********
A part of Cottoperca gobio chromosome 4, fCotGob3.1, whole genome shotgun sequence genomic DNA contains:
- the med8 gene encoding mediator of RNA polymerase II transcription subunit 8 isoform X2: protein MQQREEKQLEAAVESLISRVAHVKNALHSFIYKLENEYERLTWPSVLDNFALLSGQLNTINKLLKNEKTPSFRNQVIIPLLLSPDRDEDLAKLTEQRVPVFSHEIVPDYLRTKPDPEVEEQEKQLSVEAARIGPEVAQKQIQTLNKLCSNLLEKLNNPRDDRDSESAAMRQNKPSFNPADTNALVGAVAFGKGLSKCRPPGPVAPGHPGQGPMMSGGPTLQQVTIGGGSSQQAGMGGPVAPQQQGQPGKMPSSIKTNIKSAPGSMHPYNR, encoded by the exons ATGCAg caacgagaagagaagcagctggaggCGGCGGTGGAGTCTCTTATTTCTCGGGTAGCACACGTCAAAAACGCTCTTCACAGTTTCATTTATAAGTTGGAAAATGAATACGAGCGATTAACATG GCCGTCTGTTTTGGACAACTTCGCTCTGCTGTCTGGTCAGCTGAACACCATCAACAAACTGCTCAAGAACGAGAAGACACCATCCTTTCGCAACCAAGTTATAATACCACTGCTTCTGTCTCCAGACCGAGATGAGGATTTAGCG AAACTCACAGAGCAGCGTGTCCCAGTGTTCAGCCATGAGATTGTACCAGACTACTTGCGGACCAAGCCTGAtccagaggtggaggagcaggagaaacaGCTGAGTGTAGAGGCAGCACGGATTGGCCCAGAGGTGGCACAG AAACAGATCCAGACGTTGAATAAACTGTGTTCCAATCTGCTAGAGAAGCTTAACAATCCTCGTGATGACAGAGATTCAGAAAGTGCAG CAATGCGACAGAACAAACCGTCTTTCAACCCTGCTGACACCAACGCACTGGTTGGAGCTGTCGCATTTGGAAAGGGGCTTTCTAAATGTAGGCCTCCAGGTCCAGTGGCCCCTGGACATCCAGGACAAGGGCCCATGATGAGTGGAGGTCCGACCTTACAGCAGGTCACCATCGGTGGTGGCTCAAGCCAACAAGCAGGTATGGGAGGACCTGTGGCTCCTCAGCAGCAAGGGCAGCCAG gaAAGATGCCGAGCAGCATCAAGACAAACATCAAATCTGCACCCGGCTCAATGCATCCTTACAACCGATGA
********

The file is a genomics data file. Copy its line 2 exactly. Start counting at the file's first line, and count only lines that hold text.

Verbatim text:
- the med8 gene encoding mediator of RNA polymerase II transcription subunit 8 isoform X2: protein MQQREEKQLEAAVESLISRVAHVKNALHSFIYKLENEYERLTWPSVLDNFALLSGQLNTINKLLKNEKTPSFRNQVIIPLLLSPDRDEDLAKLTEQRVPVFSHEIVPDYLRTKPDPEVEEQEKQLSVEAARIGPEVAQKQIQTLNKLCSNLLEKLNNPRDDRDSESAAMRQNKPSFNPADTNALVGAVAFGKGLSKCRPPGPVAPGHPGQGPMMSGGPTLQQVTIGGGSSQQAGMGGPVAPQQQGQPGKMPSSIKTNIKSAPGSMHPYNR, encoded by the exons ATGCAg caacgagaagagaagcagctggaggCGGCGGTGGAGTCTCTTATTTCTCGGGTAGCACACGTCAAAAACGCTCTTCACAGTTTCATTTATAAGTTGGAAAATGAATACGAGCGATTAACATG GCCGTCTGTTTTGGACAACTTCGCTCTGCTGTCTGGTCAGCTGAACACCATCAACAAACTGCTCAAGAACGAGAAGACACCATCCTTTCGCAACCAAGTTATAATACCACTGCTTCTGTCTCCAGACCGAGATGAGGATTTAGCG AAACTCACAGAGCAGCGTGTCCCAGTGTTCAGCCATGAGATTGTACCAGACTACTTGCGGACCAAGCCTGAtccagaggtggaggagcaggagaaacaGCTGAGTGTAGAGGCAGCACGGATTGGCCCAGAGGTGGCACAG AAACAGATCCAGACGTTGAATAAACTGTGTTCCAATCTGCTAGAGAAGCTTAACAATCCTCGTGATGACAGAGATTCAGAAAGTGCAG CAATGCGACAGAACAAACCGTCTTTCAACCCTGCTGACACCAACGCACTGGTTGGAGCTGTCGCATTTGGAAAGGGGCTTTCTAAATGTAGGCCTCCAGGTCCAGTGGCCCCTGGACATCCAGGACAAGGGCCCATGATGAGTGGAGGTCCGACCTTACAGCAGGTCACCATCGGTGGTGGCTCAAGCCAACAAGCAGGTATGGGAGGACCTGTGGCTCCTCAGCAGCAAGGGCAGCCAG gaAAGATGCCGAGCAGCATCAAGACAAACATCAAATCTGCACCCGGCTCAATGCATCCTTACAACCGATGA